• Helsinki Commission Chair, Co-Chair Mourn Passing of Former Senator and Commissioner George Voinovich

    WASHINGTON—Following the death of former U.S. Senator and Helsinki Commissioner George Voinovich on Sunday, Helsinki Commission Chairman Representative Chris Smith (NJ-04) and Co-Chairman Senator Roger Wicker (MS) issued the following statements: “During his time in the Senate, Senator George Voinovich was a staunch supporter of the Helsinki Commission and its human rights mandate,” said Chairman Smith. “His dedication to the Helsinki principles of respect for the sovereignty of countries and for the human rights of people was an inspiration to his colleagues.  At meetings of the OSCE Parliamentary Assembly as well as Commission hearings and events in Washington, the Senator particularly focused his work on promoting peace and stability in the Balkans, and tirelessly supported efforts to combat anti-Semitism.” “We continue to pursue Senator Voinovich’s vision for a Europe that is free and peaceful,” said Co-Chairman Wicker.  “Just last month, the Commission held a hearing on the Balkans that sought to build a better, more prosperous future for the region.  In the Senate, Senator Voinovich personally spearheaded the expansion of NATO to members of the Transatlantic Alliance who would otherwise have fallen prey to Russia.  He understood that as times change, one thing does not: America can still make a difference.  Senator Voinovich’s legacy is a reminder of this fundamental truth and an inspiration to all of us.”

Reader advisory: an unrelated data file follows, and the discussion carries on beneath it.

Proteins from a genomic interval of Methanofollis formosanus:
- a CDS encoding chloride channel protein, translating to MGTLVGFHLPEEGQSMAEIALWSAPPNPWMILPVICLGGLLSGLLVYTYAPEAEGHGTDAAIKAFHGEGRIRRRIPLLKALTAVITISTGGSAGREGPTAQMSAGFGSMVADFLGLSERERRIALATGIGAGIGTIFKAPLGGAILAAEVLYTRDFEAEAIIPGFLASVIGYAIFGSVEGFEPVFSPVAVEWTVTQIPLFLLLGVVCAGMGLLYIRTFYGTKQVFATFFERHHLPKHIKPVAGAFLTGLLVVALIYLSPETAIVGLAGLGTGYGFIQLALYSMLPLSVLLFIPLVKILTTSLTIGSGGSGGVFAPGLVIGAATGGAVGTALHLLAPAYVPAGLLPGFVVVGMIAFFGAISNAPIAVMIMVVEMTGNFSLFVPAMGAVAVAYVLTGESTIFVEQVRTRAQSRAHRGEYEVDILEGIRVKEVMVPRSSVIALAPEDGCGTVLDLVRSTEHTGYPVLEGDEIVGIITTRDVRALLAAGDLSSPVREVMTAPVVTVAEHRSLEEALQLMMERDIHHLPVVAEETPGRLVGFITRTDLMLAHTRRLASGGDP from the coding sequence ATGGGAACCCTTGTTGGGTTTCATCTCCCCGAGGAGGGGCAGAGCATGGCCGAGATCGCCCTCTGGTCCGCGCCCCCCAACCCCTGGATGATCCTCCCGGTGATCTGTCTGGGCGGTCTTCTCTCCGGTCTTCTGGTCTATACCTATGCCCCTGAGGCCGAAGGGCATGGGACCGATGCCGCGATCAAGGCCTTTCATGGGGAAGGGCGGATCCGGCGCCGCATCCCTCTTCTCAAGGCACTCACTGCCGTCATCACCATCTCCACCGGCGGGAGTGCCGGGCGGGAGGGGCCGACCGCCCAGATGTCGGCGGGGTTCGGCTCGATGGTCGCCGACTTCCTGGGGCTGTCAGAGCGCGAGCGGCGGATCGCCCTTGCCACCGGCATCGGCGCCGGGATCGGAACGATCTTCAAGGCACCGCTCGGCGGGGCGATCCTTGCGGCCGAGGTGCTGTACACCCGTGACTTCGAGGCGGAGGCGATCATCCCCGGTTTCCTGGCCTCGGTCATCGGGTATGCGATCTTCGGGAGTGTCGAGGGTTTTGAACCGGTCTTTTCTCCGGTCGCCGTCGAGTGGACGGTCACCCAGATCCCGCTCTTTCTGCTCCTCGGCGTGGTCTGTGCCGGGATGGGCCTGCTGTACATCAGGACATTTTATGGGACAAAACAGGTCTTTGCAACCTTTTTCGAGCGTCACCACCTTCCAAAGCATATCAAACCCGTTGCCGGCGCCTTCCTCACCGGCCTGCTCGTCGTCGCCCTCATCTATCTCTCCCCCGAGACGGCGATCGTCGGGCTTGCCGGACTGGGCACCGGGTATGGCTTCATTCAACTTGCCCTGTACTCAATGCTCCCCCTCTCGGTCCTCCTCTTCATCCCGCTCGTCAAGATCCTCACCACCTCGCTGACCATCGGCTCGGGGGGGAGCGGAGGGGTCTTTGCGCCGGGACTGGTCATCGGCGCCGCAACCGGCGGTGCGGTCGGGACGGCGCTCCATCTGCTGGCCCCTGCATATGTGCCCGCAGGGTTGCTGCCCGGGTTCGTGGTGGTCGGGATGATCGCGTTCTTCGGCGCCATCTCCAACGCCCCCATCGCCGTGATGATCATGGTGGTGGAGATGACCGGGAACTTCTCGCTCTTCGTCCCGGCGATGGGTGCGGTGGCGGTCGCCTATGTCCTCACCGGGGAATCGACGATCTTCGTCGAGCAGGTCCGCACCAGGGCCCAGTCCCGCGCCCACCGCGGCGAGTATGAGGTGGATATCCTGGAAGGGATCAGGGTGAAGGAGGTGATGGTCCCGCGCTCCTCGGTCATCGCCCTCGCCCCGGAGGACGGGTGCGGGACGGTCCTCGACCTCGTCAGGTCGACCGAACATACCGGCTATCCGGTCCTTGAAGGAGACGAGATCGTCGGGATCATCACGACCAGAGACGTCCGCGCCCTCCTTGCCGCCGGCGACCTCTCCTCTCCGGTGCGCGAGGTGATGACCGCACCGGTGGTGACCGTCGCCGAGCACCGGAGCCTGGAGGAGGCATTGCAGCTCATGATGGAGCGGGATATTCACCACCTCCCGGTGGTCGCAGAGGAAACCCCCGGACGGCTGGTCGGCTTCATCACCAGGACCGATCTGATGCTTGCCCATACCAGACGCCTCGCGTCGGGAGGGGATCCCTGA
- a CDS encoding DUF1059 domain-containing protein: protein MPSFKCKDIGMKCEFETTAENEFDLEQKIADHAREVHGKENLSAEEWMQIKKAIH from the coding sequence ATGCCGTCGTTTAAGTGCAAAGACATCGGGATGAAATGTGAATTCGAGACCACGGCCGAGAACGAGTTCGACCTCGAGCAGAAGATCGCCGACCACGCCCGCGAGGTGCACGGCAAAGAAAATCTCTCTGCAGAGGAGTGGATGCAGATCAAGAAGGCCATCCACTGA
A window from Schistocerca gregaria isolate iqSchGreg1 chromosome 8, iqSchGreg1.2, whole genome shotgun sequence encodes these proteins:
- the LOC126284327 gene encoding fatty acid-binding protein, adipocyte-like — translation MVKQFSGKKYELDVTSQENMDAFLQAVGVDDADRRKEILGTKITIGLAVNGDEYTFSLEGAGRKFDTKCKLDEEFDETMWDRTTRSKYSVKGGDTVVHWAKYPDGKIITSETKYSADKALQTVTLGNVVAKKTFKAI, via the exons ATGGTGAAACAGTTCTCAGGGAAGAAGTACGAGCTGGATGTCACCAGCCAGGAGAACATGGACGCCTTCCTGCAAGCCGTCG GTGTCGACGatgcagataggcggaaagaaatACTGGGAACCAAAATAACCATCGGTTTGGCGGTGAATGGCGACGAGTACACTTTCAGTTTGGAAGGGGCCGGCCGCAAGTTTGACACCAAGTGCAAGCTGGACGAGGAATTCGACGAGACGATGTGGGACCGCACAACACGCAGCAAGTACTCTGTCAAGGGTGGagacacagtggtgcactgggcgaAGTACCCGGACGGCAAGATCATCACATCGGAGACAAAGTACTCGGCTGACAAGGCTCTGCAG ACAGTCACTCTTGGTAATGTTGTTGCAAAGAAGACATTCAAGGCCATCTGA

• 40th Anniversary of the U.S. Helsinki Commission